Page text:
Book on Viking Metalworking - in Danish with English summary,
(Viking Period Metal Working Up). Odense Bys Museer, i
kommission hos Odense Universitetsforlag. (Odense University
Printing) Odense University Studies in History and Social
Sciences Vol. 203, Fynske Studier 17, 1998, ISBN 8778382599
or ISSN 0078-3307. Odense bys Museer, Publksum & Kommunikation,
Postboks 1255, 5100 Odense C, Tlf. 66 14 88 14 - 4601
Fax 65 90 86 00  email museum at post.odkomm.dk
ordered it through Oxbow, about $57 U.S. It runs about 140
pages, very well illustrated. In Danish with English
translations (very complete) below each illustration and a
31 page English summary with notes to illustrations in the
back. There are 85 illustrations with subsequent maps,
appendices, and a multi-language bibliography which is quite
large. The raw materials, tools, furnace, numerous molds,
techniques, and artifacts are pretty well illustrated,
including a period drawplate.
Holmqvist, Wilhelm and Birgit Arrhenius:
Golden Age and Viking Art in Sweden; (in English) Historiska
Museet, Stockholm, 1965, 58 pp..
Most of it is by W. Holmquist . Apparently the techniques
changed quite a bit during the Vendel to Viking periods with
some techniques changing and others being lost - like
enamelling. Rather instructive but lacking somewhat in
translation of some techniques.
   One of the changes was the near disappearance of the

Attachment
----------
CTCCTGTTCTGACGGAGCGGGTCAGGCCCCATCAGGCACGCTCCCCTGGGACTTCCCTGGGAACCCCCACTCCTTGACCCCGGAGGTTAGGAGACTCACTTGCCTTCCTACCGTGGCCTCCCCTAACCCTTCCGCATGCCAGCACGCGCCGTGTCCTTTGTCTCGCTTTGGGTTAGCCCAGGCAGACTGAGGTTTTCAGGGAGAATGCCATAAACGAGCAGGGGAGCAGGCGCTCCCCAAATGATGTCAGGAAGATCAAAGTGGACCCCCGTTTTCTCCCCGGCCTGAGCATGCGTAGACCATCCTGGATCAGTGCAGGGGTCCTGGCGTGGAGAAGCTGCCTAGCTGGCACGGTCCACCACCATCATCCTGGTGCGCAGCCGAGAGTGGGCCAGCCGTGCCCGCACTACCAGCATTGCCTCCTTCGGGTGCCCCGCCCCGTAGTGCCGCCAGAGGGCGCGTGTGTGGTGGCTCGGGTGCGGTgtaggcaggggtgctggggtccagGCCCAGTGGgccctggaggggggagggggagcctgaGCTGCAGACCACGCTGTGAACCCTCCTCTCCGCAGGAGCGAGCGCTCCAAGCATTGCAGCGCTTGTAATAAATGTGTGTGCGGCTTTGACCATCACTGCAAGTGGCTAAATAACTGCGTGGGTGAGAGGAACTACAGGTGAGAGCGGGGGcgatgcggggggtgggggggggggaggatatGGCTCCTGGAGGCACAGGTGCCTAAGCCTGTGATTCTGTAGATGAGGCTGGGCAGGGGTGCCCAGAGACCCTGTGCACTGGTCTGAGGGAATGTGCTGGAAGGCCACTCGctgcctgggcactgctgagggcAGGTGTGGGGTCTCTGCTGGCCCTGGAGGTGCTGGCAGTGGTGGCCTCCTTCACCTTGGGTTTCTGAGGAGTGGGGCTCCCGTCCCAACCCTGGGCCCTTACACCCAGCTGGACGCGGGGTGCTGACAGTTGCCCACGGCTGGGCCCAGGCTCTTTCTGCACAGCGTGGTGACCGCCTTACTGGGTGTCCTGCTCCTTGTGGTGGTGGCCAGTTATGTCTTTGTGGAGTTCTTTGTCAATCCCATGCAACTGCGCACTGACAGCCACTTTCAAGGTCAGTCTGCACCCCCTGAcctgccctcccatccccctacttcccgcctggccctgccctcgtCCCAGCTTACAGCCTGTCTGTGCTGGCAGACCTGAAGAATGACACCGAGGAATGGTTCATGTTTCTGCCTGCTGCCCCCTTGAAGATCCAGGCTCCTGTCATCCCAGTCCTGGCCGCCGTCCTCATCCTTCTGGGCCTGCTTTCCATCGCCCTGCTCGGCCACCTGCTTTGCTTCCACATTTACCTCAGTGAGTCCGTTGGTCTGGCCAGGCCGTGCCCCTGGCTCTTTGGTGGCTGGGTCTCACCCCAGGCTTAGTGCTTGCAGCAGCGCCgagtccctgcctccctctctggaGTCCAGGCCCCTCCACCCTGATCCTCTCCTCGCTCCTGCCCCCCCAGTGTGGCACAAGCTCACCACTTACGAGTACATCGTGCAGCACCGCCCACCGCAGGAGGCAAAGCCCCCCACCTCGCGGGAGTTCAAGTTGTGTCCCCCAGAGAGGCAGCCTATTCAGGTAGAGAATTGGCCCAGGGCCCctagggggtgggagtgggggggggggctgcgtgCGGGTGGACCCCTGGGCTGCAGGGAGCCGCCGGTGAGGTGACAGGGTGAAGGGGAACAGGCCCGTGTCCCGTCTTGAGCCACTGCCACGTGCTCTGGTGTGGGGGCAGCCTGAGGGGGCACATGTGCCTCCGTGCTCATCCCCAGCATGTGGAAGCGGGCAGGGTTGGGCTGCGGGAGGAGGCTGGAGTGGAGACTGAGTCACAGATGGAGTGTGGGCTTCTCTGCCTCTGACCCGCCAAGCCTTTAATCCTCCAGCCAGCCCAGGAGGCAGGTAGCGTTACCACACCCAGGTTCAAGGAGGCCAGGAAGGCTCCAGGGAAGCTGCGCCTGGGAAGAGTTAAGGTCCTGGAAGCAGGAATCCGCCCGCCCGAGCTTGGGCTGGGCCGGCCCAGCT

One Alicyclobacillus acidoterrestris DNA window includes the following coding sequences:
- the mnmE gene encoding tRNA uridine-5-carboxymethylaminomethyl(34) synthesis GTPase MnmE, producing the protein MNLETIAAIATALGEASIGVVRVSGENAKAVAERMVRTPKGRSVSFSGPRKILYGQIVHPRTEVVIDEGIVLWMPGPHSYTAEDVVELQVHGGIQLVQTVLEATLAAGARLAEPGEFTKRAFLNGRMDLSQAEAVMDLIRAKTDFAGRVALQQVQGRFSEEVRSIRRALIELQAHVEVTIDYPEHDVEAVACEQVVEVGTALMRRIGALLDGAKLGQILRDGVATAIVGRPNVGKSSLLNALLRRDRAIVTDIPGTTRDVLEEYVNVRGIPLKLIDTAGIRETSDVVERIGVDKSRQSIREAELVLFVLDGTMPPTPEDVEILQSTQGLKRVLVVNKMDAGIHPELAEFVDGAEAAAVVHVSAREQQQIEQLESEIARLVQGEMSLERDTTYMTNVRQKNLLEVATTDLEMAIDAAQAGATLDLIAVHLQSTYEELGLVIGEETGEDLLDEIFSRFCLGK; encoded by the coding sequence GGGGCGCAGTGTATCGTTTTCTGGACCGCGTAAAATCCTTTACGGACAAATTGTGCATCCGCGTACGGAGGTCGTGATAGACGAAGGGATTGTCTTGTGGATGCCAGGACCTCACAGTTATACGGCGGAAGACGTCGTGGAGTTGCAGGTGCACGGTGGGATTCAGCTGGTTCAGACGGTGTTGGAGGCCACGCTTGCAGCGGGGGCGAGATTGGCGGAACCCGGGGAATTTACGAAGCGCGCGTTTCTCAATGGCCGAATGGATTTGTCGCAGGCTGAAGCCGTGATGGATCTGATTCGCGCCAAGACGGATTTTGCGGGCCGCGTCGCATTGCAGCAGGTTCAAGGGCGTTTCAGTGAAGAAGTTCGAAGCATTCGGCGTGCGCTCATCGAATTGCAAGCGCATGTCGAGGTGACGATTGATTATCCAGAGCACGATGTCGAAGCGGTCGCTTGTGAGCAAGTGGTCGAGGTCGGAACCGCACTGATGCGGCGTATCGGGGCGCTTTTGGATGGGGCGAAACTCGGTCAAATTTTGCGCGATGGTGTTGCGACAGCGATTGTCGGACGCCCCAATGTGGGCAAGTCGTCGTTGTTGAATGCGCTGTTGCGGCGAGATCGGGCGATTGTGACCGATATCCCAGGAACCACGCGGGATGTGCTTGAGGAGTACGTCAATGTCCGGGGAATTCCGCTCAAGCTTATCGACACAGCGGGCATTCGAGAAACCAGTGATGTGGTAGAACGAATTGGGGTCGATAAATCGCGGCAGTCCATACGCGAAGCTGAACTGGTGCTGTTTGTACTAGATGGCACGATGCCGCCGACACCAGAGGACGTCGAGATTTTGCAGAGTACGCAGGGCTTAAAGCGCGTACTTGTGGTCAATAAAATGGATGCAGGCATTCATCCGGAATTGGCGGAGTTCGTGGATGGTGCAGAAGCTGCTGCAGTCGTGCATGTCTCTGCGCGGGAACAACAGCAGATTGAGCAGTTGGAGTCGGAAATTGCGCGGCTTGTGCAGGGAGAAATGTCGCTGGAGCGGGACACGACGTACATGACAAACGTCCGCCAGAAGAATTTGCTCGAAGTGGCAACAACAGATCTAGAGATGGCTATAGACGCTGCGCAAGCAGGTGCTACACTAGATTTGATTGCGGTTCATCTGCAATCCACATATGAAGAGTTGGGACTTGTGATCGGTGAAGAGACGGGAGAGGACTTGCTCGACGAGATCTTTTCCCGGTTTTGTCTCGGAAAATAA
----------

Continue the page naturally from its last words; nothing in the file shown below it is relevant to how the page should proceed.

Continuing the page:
pressed foils technique in the Viking age, let's say much
less common. These would be the gold or silver foils made
over the matrices - bronze plaque like plates especially
made for repeat designs, such as helmet plates.
  The reappearance of Viking chased metalwork after a lapse.
  There is a slight discussion of grinding garnet flat or
convex for better appearance to fit in the cloissons (cells)
of the metalwork but no mention of how it was cut to fit
them. The reason why I am interested in this is that it must
have been difficult to make the interlinking cross designs
of the Sutton Hoo pieces. They had extremely sharp corners
in them. Sutton Hoo is just blow away work.
  The book mentions using resin to set the pieces in the
cloissons, then it goes on to mention plaster and clay at
a later date. The cell walls were still pressed over to
secure the pieces. It mentions the change from Geometric
motifs to Germanic Animal Art. Finally the cement changes
to a mixture of beeswax and finely crushed limestone. It
says the richest age for cloissone work was 400-800 AD
finally disappearing all together in the Viking Age.
It says the garnets no longer have faceted edges but bear
traces of being sawn only.
   Golden Age and Viking Art in Sweden_ has chapters
(usually very short) on Casting, Engraving, Chasing, Punch
and Stamping, Incrustation, Filigree and Granulation,
Cloissone, Enamel, and Patination and Coloration. Some of
the chapters are only a few pages.
  There are photographic plates in the back of the book but
no illustrations of techniques in the text. There are a few